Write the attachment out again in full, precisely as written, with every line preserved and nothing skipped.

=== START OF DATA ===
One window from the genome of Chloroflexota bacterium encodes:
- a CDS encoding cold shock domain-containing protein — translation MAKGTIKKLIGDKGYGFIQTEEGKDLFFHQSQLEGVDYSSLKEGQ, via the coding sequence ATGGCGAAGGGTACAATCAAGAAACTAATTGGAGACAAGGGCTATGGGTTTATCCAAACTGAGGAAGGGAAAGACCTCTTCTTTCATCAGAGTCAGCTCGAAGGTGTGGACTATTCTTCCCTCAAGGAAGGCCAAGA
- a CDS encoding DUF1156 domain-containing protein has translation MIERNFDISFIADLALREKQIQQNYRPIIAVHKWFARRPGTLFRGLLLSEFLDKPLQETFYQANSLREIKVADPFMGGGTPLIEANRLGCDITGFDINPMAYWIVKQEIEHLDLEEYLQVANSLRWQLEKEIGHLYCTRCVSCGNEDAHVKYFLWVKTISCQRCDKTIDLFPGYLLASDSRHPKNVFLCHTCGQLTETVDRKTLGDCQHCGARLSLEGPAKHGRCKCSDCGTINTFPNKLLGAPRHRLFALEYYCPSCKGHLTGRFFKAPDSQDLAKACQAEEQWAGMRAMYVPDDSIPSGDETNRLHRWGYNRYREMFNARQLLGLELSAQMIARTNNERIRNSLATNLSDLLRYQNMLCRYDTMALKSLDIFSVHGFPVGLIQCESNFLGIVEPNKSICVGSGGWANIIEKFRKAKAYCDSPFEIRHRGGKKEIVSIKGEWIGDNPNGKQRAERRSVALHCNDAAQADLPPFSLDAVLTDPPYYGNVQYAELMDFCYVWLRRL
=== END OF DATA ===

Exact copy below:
One window from the genome of Chloroflexota bacterium encodes:
- a CDS encoding cold shock domain-containing protein — translation MAKGTIKKLIGDKGYGFIQTEEGKDLFFHQSQLEGVDYSSLKEGQ, via the coding sequence ATGGCGAAGGGTACAATCAAGAAACTAATTGGAGACAAGGGCTATGGGTTTATCCAAACTGAGGAAGGGAAAGACCTCTTCTTTCATCAGAGTCAGCTCGAAGGTGTGGACTATTCTTCCCTCAAGGAAGGCCAAGA
- a CDS encoding DUF1156 domain-containing protein has translation MIERNFDISFIADLALREKQIQQNYRPIIAVHKWFARRPGTLFRGLLLSEFLDKPLQETFYQANSLREIKVADPFMGGGTPLIEANRLGCDITGFDINPMAYWIVKQEIEHLDLEEYLQVANSLRWQLEKEIGHLYCTRCVSCGNEDAHVKYFLWVKTISCQRCDKTIDLFPGYLLASDSRHPKNVFLCHTCGQLTETVDRKTLGDCQHCGARLSLEGPAKHGRCKCSDCGTINTFPNKLLGAPRHRLFALEYYCPSCKGHLTGRFFKAPDSQDLAKACQAEEQWAGMRAMYVPDDSIPSGDETNRLHRWGYNRYREMFNARQLLGLELSAQMIARTNNERIRNSLATNLSDLLRYQNMLCRYDTMALKSLDIFSVHGFPVGLIQCESNFLGIVEPNKSICVGSGGWANIIEKFRKAKAYCDSPFEIRHRGGKKEIVSIKGEWIGDNPNGKQRAERRSVALHCNDAAQADLPPFSLDAVLTDPPYYGNVQYAELMDFCYVWLRRL